A Clinician’s Guide to Motivational Interviewing

| January 1, 2023 | 0 Comments

by Pranjali Sharma, MD, FAPCR, FEAA

Dr. Sharma is an American Board-Certified Internist and Endocrinologist, practicing as an Endocrinologist at Parkview Health System in Pueblo, Colorado. She is an accomplished clinician-educator and researcher with multiple peer-reviewed publications and leadership roles in national organizations, including The Obesity Medicine Association. She serves on the peer-review boards of over 20 journals in the field of endocrinology, internal medicine and obesity management. She is passionate about combating obesity through an integrated approach of education, lifestyle counseling, and pharmacotherapy. She is an avid hiker and adventure-seeker!

Funding: No funding was provided.

Disclosures: The author has no conflicts of interest relevant to the contents of this article. 

Bariatric Times. 2023;20(1):24.


Behavioral modification is a key pillar of obesity management, but how can clinicians encourage meaningful, sustainable change in their patients’ behavior? Motivational interviewing (MI) is a conversation tool that fosters effective, collaborative interactions between patients and doctors. The clinician shifts to a supportive, backseat role, which empowers the patient to take control of their care and focus on their goals. By cultivating an environment that encourages the patient to become an active participant in their health, the clinician motivates the patient to identify problems and potential obstacles, then drive toward change. 

What is MI? MI is not a way to coerce patients into behavioral changes. Instead, it is a strategic approach that unearths the patient’s motivations for change and sparks personal autonomy into action. Unlike many aspects of practicing medicine, MI can’t be learned mathematically. It takes time and evolves with every patient interaction. Just as each patient has unique needs and motivators, clinicians must be able to adapt their MI style to collaborate with the individual patient effectively. 

How does MI drive behavioral change? MI’s biggest strength is its departure from traditional medical practices. It isn’t a protocol for a patient to follow or a medication to take; it is a collaborative process wherein the clinician and patient work together to evaluate the patient’s readiness, ability, and motivation to embrace change. 

By using empathetic listening to hear the patient’s perspective, the clinician supports the patient as they look inward to explore their problems and have a conversation about solutions. Personal buy-in cements plans for long-term behavioral change. For example, if a patient can personally justify the benefits of walking one mile every day, they are more likely to stay committed to that goal. If their doctor tells them in a didactic manner why they need to walk one mile per day, they are less likely to follow through.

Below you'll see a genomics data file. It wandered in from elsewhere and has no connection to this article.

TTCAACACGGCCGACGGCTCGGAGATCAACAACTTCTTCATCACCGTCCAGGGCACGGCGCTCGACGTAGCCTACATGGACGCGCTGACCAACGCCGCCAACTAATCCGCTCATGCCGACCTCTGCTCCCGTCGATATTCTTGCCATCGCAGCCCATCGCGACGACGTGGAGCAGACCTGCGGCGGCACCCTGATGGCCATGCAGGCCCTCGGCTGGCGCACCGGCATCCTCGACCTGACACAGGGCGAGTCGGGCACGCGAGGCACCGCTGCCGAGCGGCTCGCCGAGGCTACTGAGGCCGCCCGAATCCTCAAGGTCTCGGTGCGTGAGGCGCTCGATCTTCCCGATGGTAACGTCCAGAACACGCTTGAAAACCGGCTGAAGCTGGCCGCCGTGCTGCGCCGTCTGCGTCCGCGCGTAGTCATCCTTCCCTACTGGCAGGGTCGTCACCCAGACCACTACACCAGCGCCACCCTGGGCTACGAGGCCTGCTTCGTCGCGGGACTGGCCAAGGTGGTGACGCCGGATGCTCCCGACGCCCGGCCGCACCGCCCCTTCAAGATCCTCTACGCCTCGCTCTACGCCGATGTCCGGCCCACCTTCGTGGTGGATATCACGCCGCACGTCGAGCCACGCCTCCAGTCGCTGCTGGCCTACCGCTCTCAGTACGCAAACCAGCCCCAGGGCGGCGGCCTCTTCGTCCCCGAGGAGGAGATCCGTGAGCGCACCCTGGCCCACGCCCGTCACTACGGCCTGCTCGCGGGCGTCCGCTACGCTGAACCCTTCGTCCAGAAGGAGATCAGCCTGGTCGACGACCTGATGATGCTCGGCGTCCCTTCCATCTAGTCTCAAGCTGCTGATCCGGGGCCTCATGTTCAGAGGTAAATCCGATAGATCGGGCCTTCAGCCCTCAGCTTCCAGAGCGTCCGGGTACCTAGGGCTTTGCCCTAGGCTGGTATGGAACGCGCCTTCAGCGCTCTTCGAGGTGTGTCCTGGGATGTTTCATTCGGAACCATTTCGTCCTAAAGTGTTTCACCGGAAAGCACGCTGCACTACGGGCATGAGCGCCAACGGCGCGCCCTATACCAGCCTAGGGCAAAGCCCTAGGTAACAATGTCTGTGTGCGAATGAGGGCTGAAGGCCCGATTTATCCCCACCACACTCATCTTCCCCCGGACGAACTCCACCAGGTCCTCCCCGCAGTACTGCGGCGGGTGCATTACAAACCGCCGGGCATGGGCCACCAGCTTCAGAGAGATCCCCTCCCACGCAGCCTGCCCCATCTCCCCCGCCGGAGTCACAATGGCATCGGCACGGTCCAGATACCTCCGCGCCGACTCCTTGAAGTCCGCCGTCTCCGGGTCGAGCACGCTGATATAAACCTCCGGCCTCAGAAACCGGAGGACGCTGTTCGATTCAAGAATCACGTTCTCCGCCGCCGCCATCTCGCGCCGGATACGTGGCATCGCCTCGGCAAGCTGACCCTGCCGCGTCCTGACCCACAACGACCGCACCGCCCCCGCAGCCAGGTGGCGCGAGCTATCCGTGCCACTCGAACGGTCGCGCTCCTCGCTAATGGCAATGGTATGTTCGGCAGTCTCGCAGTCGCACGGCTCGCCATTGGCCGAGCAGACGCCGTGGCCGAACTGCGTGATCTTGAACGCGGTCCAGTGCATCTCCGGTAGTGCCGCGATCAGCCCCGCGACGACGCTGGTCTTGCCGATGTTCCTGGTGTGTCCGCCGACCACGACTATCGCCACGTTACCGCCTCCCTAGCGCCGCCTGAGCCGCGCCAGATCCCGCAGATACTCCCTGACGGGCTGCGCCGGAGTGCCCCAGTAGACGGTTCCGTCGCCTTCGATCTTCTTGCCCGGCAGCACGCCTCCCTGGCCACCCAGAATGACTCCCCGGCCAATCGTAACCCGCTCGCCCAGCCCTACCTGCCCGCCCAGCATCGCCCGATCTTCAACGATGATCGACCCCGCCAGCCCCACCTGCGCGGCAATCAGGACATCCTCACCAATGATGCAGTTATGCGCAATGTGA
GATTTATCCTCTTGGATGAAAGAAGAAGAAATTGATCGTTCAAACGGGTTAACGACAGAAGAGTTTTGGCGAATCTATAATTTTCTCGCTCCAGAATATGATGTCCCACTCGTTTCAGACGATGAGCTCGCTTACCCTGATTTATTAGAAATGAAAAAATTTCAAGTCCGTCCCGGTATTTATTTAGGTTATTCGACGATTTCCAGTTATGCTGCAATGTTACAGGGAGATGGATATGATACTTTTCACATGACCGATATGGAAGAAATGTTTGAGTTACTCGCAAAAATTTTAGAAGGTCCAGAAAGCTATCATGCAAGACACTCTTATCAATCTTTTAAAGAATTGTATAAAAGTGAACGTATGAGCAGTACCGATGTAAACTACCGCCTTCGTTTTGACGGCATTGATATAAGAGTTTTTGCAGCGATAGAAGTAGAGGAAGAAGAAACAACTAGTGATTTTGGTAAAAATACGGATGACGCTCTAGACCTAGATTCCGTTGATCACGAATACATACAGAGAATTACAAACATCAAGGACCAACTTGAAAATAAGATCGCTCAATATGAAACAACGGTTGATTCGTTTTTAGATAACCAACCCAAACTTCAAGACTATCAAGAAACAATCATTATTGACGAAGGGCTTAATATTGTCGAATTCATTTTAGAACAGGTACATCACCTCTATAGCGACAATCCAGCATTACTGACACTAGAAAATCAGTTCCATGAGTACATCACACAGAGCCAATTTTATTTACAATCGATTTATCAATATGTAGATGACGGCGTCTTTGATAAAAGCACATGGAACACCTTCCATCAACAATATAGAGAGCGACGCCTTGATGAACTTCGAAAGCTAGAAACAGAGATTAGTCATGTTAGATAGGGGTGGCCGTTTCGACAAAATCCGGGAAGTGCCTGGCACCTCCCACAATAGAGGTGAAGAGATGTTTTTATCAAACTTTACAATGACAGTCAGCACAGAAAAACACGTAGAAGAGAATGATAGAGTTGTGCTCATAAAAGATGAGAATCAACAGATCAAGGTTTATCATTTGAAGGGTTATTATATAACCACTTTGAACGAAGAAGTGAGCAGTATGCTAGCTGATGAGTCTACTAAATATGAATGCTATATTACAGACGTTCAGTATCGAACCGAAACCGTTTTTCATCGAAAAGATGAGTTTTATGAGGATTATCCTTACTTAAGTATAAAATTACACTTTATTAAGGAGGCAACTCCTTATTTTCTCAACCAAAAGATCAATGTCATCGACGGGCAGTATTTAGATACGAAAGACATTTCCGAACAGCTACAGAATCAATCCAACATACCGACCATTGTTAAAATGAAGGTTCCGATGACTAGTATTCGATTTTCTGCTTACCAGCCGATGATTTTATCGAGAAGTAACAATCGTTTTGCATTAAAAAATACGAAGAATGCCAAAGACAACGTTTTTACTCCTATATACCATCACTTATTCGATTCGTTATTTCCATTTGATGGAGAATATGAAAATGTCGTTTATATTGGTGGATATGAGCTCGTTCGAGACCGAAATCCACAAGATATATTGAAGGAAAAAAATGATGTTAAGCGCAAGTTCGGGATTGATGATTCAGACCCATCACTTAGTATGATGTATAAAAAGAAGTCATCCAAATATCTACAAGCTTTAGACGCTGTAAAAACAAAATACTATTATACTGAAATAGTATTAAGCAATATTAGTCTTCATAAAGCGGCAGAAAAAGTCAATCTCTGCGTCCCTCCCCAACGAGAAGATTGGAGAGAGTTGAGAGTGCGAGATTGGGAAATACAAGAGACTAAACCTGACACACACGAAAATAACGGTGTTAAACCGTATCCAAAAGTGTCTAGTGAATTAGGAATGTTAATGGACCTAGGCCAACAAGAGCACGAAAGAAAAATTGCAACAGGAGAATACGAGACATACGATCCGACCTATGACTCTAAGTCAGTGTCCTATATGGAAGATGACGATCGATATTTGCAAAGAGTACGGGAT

What are some core skills when practicing MI? The core skills of MI are built around the acronym OARS, which stands for: 

  • Open-ended questions: These allow the patient to convey more information and stay engaged without feeling limited to “yes” or “no” answers. 
  • Affirmations: Praising the patient’s insights or behaviors validates the patient, builds rapport and trust, and deepens the change conversation. 
  • Reflective listening: This two-part skill involves listening and understanding the meaning of what the patient is saying and reflecting on it in the form of a statement rather than a question. Reflective listening strengthens the therapeutic relationship and promotes change. 
  • Summaries: Periodically summarizing the discussion keeps the conversation moving forward, while showing that the clinician was listening.

What are the pros and cons of MI? As with any clinical tactic, understanding the benefits and possible drawbacks is critical to effectively implementing MI in your practice. 

When used as part of a weight management plan, MI has the potential to increase the patient’s participation in their treatment, leading to more consistent and long-term changes; increase the patient’s self-confidence as they become self-reliant; help patients discover their solutions; avoid confrontation and promote positivity in the doctor–patient relationship; and help clinicians gain confidence in their communication and education skills.

Clinicians need to be aware that MI is not a quick fix. It’s also important to remember 1.)  This approach is more successful with patients who have regular follow-ups. 2.) MI conversations are sometimes difficult and uncomfortable, and patients and clinicians must be willing to navigate these discussions together. 3.) MI is not a one-size-fits-all technique, and it must be adjusted to the individual patient.  

Engaging in these vital discussions doesn’t just benefit patients; it is an essential reminder of why we work in healthcare. When we see our patients for who they are, on an individual level, it can re-energize our dedication to improving our patients’ lives, one conversation at a time.

Resources to enhance your clinical practice. If you are interested in additional information on MI or other obesity management strategies, the Obesity Medicine Association (OMA) is the largest network of healthcare providers dedicated to treating obesity. OMA is a valuable resource for healthcare professionals across all specialties. Join OMA to gain access to a vast array of information on this crucial topic. 

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Category: Current Issue, Medical Methods in Obesity Treatment

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